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Innovation at the workplace: Do professional competencies matter?

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  • Vila, Luis E.
  • Pérez, Pedro J.
  • Coll-Serrano, Vicente

Abstract

This paper analyzes individuals' propensity to innovate in professional environments, by focusing on the specific competency profile of individuals who play a role in the incorporation of product, technological, and knowledge innovations at work. The analysis draws on economic and managerial literature on innovation, innovative behavior, and competencies to gain a better understanding of the relationships between the process of competency development and innovative behavior in working environments. Using data from REFLEX, a European survey on the transition from higher education to labor markets, the empirical component of this study estimates discrete response models to explain the propensity of individuals to innovate at work. The models take the responses to a set of 19 questionnaire items as the basis for determining individuals' competency profiles, while also incorporating firm, working environment, and personal characteristics. The estimation results provide evidence of significant marginal effects of specific competencies on the probability that individuals act as innovators at the workplace. Competencies such as alertness to new opportunities, ability to present products, ideas or reports, ability to mobilize the capacities of others, ability to come up with new ideas and solutions, and ability to use computers and the Internet appear to have stronger marginal effects on the likelihood of innovating and, consequently, emerge as key competencies in explaining the propensity of individuals to become innovators in their working environments.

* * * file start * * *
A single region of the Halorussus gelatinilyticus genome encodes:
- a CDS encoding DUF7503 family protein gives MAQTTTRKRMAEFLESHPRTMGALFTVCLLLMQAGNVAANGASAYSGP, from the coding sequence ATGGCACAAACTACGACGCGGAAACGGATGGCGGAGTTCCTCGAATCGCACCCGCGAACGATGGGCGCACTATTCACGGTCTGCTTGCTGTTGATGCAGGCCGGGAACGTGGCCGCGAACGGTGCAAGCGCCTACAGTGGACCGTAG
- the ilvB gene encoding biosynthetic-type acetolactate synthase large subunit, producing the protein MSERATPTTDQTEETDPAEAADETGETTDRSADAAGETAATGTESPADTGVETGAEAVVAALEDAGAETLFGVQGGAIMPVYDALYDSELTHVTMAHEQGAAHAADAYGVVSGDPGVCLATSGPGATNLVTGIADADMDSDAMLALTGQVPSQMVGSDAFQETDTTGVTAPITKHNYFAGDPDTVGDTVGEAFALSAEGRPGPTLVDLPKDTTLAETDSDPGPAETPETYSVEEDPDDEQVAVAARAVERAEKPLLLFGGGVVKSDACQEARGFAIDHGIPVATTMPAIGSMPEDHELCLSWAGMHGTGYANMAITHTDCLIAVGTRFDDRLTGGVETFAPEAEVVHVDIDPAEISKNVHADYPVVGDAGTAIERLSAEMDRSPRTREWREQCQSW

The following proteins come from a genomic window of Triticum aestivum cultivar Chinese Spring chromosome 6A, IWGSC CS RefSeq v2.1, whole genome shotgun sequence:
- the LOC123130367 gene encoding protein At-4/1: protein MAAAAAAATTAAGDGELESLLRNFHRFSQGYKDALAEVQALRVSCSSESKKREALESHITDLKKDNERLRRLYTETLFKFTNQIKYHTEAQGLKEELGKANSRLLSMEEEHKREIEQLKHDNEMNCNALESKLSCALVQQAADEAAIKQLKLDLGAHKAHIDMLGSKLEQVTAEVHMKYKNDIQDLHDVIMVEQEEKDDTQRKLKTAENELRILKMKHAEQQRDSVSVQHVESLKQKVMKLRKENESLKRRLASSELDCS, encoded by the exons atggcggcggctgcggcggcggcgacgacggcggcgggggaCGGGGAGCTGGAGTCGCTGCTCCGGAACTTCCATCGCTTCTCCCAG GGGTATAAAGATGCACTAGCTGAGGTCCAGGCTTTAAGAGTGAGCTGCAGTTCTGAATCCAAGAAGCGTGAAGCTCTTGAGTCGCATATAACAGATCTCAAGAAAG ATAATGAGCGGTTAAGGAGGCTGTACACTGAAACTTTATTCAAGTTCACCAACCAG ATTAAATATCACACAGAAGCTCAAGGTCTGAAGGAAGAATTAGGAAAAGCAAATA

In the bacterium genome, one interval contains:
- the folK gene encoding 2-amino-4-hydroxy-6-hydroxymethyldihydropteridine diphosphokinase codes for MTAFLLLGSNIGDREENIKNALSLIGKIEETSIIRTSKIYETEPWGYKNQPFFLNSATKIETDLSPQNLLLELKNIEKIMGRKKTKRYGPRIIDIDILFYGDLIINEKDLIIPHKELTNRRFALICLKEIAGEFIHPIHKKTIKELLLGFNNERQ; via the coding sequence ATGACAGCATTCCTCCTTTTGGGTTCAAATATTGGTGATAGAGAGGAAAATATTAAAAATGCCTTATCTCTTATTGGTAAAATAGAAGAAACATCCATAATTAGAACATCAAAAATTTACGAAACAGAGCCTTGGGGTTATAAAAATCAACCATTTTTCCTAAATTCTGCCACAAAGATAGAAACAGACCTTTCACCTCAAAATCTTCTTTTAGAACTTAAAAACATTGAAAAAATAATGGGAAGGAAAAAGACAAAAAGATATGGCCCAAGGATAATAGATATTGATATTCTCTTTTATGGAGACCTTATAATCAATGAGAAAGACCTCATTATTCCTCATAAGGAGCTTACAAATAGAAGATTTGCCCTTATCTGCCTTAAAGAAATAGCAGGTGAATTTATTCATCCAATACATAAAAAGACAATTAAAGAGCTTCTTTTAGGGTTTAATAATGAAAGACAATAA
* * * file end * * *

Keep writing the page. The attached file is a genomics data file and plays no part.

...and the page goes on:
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Bibliographic Info

Article provided by Elsevier in its journal Journal of Business Research.

Volume (Year): 67 (2014)
Issue (Month): 5 ()
Pages: 752-757

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Handle: RePEc:eee:jbrese:v:67:y:2014:i:5:p:752-757

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Web page: http://www.elsevier.com/locate/jbusres

Related research

Keywords: Professional competences; Innovation; Graduates; Higher education; Probability models;

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  1. Chen, Chung-Jen & Huang, Jing-Wen, 2009. "Strategic human resource practices and innovation performance -- The mediating role of knowledge management capacity," Journal of Business Research, Elsevier, Elsevier, vol. 62(1), pages 104-114, January.
  2. Filippo Belloc, 2012. "Corporate Governance And Innovation: A Survey," Journal of Economic Surveys, Wiley Blackwell, Wiley Blackwell, vol. 26(5), pages 835-864, December.
  3. Robert E. Lucas, Jr., 2008. "Ideas and Growth," NBER Working Papers 14133, National Bureau of Economic Research, Inc.
  4. Schultz, Theodore W, 1975. "The Value of the Ability to Deal with Disequilibria," Journal of Economic Literature, American Economic Association, vol. 13(3), pages 827-46, September.
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